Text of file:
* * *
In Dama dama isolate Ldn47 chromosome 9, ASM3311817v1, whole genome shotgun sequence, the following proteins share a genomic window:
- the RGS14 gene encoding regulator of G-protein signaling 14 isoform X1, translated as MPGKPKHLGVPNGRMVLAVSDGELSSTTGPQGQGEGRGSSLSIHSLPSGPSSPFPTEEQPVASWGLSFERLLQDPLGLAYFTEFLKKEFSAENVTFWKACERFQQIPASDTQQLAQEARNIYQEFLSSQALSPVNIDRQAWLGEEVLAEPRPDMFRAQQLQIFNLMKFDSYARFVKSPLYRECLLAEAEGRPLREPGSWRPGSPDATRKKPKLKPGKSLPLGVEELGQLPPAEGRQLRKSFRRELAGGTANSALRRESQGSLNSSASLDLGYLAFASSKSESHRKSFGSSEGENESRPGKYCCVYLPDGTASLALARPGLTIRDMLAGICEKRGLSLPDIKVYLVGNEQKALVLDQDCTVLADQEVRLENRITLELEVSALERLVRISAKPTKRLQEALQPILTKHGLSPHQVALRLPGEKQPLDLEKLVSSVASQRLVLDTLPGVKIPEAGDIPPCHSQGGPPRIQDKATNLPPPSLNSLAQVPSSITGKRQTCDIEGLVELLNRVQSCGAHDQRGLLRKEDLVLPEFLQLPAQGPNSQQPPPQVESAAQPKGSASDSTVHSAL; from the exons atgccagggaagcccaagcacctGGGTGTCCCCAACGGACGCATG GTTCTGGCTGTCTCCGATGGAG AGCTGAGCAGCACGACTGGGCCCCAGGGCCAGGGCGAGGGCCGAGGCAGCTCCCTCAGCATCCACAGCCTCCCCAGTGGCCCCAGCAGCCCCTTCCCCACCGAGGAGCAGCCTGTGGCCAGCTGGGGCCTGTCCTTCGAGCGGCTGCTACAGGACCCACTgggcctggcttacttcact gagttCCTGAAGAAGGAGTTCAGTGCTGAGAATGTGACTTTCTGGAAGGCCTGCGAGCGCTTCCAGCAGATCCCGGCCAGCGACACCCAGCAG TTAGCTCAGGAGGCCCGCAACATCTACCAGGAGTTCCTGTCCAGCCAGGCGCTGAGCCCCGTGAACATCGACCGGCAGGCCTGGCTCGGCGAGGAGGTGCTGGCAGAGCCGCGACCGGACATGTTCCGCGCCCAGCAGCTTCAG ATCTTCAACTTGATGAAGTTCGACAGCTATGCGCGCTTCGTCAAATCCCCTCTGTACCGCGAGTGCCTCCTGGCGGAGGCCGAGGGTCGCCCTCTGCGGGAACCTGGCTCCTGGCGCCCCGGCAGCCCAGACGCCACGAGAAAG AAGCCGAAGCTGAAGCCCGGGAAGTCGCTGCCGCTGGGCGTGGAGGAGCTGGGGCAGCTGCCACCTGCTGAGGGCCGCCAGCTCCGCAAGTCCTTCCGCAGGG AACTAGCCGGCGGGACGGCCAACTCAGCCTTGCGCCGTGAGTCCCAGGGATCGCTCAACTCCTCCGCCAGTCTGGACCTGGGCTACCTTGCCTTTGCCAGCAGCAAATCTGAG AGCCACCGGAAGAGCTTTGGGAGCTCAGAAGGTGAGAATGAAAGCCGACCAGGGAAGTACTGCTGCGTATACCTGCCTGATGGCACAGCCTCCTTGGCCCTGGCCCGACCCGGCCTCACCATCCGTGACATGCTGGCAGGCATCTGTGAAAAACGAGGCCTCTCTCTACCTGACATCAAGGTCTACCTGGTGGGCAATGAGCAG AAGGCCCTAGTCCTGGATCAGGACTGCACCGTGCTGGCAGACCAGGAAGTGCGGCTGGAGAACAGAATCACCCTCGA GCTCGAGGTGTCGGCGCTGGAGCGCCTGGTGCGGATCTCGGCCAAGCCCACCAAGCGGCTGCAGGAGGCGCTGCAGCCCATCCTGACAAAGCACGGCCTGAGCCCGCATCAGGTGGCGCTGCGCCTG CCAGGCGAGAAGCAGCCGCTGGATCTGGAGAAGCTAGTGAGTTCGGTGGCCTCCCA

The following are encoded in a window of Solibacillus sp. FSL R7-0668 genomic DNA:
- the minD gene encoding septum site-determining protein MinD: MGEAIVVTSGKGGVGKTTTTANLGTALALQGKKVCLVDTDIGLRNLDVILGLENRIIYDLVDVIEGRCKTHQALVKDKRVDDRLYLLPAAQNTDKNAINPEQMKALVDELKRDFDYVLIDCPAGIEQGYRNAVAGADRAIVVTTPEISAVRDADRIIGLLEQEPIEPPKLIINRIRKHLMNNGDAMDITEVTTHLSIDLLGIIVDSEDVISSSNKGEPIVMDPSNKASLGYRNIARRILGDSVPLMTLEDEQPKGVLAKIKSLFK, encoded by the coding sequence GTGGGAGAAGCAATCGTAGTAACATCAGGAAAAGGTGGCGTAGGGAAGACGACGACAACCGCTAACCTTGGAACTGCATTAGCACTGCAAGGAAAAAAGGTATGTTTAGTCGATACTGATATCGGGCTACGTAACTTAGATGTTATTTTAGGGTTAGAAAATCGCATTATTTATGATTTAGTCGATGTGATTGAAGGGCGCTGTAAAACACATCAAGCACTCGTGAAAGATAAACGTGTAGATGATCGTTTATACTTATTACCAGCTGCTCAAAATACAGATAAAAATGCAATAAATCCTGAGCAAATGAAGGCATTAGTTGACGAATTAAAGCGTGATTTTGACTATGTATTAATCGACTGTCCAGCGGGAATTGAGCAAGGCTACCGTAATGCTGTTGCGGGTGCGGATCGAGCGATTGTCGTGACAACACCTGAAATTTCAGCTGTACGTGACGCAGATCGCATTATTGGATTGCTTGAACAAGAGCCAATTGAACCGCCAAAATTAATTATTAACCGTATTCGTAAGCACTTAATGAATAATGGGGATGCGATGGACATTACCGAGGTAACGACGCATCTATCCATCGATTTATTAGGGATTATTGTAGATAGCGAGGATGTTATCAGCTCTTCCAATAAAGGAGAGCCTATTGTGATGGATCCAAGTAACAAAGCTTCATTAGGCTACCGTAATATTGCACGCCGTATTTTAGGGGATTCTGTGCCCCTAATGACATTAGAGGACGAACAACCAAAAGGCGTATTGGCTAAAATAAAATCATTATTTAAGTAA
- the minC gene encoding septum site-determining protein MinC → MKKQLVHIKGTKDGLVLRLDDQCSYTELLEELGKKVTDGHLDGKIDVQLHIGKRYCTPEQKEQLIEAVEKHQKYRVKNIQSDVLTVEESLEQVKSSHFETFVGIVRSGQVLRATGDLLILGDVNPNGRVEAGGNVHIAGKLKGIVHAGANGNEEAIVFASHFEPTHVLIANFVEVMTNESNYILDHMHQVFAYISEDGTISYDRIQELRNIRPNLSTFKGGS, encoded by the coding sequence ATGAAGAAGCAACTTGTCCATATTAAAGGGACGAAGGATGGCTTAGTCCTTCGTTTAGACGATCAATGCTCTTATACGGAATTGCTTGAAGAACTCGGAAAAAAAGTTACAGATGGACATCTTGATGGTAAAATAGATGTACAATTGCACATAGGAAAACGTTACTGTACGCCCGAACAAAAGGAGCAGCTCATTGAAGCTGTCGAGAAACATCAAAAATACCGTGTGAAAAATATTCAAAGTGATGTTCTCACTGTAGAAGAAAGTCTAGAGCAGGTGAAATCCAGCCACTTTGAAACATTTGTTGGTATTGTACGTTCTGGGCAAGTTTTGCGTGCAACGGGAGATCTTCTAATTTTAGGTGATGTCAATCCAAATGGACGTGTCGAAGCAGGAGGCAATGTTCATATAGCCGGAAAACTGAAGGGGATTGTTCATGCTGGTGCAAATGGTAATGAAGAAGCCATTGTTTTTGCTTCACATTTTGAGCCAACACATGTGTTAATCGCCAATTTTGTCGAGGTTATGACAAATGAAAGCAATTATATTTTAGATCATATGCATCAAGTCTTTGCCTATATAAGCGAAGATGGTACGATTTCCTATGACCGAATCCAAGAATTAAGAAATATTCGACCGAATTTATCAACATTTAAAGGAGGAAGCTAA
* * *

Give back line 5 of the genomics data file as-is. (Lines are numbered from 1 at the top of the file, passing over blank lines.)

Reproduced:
- the minC gene encoding septum site-determining protein MinC → MKKQLVHIKGTKDGLVLRLDDQCSYTELLEELGKKVTDGHLDGKIDVQLHIGKRYCTPEQKEQLIEAVEKHQKYRVKNIQSDVLTVEESLEQVKSSHFETFVGIVRSGQVLRATGDLLILGDVNPNGRVEAGGNVHIAGKLKGIVHAGANGNEEAIVFASHFEPTHVLIANFVEVMTNESNYILDHMHQVFAYISEDGTISYDRIQELRNIRPNLSTFKGGS, encoded by the coding sequence ATGAAGAAGCAACTTGTCCATATTAAAGGGACGAAGGATGGCTTAGTCCTTCGTTTAGACGATCAATGCTCTTATACGGAATTGCTTGAAGAACTCGGAAAAAAAGTTACAGATGGACATCTTGATGGTAAAATAGATGTACAATTGCACATAGGAAAACGTTACTGTACGCCCGAACAAAAGGAGCAGCTCATTGAAGCTGTCGAGAAACATCAAAAATACCGTGTGAAAAATATTCAAAGTGATGTTCTCACTGTAGAAGAAAGTCTAGAGCAGGTGAAATCCAGCCACTTTGAAACATTTGTTGGTATTGTACGTTCTGGGCAAGTTTTGCGTGCAACGGGAGATCTTCTAATTTTAGGTGATGTCAATCCAAATGGACGTGTCGAAGCAGGAGGCAATGTTCATATAGCCGGAAAACTGAAGGGGATTGTTCATGCTGGTGCAAATGGTAATGAAGAAGCCATTGTTTTTGCTTCACATTTTGAGCCAACACATGTGTTAATCGCCAATTTTGTCGAGGTTATGACAAATGAAAGCAATTATATTTTAGATCATATGCATCAAGTCTTTGCCTATATAAGCGAAGATGGTACGATTTCCTATGACCGAATCCAAGAATTAAGAAATATTCGACCGAATTTATCAACATTTAAAGGAGGAAGCTAA